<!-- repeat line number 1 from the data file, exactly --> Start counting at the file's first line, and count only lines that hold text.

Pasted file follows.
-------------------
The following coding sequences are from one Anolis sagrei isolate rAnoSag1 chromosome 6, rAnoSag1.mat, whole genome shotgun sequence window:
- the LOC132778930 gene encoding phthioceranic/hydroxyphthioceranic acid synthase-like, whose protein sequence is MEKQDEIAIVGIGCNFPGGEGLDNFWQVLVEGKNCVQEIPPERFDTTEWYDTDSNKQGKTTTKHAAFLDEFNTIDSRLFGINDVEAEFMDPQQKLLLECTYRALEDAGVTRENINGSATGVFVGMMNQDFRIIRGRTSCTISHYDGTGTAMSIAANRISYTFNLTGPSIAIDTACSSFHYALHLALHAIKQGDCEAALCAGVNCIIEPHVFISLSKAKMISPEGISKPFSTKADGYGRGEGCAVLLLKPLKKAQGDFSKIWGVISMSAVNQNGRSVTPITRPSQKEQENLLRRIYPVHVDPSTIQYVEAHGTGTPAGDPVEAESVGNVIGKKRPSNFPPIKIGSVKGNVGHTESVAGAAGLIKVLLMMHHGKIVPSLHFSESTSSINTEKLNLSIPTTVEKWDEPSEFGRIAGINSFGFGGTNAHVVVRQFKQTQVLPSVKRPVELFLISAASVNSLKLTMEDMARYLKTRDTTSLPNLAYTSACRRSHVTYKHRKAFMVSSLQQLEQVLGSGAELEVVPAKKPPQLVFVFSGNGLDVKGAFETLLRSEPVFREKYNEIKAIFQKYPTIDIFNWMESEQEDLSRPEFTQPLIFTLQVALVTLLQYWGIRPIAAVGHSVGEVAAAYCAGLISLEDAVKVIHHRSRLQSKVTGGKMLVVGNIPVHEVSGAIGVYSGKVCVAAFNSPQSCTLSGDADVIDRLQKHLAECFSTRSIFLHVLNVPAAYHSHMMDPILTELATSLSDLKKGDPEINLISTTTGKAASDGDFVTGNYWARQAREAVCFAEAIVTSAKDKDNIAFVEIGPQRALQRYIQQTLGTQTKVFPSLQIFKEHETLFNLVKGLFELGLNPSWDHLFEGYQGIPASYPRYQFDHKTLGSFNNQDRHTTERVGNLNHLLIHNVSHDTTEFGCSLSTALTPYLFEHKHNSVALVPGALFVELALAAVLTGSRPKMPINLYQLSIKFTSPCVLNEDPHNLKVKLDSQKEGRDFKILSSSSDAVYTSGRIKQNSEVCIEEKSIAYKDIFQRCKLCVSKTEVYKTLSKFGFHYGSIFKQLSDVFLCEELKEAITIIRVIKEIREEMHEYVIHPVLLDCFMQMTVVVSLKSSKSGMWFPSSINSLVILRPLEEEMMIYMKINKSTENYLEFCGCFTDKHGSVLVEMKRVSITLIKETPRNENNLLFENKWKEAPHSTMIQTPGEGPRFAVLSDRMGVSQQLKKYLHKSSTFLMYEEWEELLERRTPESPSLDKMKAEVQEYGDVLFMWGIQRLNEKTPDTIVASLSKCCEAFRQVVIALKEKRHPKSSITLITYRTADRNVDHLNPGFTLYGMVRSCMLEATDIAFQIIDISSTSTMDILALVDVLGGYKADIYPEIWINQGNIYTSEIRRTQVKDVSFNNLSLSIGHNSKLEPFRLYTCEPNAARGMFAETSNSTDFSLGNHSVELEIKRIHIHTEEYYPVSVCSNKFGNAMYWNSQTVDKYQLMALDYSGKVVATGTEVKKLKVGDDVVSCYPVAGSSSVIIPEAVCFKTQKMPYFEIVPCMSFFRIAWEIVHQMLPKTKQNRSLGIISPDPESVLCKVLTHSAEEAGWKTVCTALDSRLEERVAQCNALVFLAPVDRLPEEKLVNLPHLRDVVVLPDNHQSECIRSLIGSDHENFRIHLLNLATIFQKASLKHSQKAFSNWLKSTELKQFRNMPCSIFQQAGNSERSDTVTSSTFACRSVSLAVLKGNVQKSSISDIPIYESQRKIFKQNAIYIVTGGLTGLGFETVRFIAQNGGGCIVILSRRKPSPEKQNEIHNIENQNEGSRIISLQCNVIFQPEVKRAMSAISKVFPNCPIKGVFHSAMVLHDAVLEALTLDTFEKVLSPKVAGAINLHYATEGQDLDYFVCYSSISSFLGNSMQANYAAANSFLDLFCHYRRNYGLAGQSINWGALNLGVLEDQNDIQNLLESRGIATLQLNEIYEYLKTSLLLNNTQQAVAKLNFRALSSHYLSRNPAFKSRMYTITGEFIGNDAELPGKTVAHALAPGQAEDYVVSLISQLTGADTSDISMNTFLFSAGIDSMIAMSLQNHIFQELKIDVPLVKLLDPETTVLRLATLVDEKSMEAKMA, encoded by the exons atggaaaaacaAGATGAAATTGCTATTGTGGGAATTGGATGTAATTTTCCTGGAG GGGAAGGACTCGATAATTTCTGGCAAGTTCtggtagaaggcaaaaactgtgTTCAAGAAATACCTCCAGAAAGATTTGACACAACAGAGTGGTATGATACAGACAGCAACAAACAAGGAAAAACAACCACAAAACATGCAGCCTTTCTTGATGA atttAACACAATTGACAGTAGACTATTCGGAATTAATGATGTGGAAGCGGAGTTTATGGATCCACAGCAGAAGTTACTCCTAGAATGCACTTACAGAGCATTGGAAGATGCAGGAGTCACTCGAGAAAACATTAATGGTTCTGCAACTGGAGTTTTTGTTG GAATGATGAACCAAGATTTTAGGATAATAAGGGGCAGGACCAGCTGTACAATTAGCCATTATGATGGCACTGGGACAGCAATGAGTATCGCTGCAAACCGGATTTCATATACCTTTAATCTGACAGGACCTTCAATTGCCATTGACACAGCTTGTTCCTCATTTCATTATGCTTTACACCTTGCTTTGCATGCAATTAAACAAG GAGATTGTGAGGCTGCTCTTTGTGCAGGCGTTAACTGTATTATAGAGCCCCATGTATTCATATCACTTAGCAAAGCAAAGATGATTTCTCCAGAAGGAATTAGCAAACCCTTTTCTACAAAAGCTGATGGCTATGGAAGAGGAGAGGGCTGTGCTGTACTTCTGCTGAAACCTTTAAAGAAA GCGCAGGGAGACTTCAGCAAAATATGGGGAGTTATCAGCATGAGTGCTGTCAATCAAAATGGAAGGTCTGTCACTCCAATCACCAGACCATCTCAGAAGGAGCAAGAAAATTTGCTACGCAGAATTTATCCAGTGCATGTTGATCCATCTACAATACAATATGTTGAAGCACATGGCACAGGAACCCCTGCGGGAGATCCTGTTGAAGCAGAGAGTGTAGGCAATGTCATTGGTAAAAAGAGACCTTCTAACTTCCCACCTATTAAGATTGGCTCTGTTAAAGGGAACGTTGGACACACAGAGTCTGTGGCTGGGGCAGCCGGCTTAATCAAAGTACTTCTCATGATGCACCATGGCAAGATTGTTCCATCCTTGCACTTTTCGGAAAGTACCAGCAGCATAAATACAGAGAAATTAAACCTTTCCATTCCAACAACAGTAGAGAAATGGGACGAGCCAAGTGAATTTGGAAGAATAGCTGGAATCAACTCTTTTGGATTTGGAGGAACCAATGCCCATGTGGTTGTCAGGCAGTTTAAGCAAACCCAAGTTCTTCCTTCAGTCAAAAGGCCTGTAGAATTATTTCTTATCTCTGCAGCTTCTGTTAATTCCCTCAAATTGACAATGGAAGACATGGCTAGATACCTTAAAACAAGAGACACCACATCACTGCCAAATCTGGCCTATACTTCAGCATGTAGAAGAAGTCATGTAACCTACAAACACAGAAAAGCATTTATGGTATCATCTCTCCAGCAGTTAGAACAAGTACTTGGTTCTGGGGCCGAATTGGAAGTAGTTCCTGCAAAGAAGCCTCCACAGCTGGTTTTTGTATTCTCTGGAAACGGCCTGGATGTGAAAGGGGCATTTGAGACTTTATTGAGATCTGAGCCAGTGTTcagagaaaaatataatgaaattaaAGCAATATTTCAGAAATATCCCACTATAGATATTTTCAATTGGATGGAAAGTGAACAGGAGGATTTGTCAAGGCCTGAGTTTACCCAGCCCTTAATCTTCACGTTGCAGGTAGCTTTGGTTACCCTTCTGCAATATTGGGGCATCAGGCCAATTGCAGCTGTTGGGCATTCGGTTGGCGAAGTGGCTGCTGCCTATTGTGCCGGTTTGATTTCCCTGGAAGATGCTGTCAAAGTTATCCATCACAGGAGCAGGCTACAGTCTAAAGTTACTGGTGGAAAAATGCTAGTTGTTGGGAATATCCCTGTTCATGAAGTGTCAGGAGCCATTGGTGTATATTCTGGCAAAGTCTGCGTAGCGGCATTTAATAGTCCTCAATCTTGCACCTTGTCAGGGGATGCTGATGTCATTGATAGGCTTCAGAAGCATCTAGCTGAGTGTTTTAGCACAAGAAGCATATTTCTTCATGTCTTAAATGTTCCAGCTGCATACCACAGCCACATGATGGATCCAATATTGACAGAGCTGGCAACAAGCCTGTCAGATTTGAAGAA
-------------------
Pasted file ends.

The following coding sequences are from one Anolis sagrei isolate rAnoSag1 chromosome 6, rAnoSag1.mat, whole genome shotgun sequence window: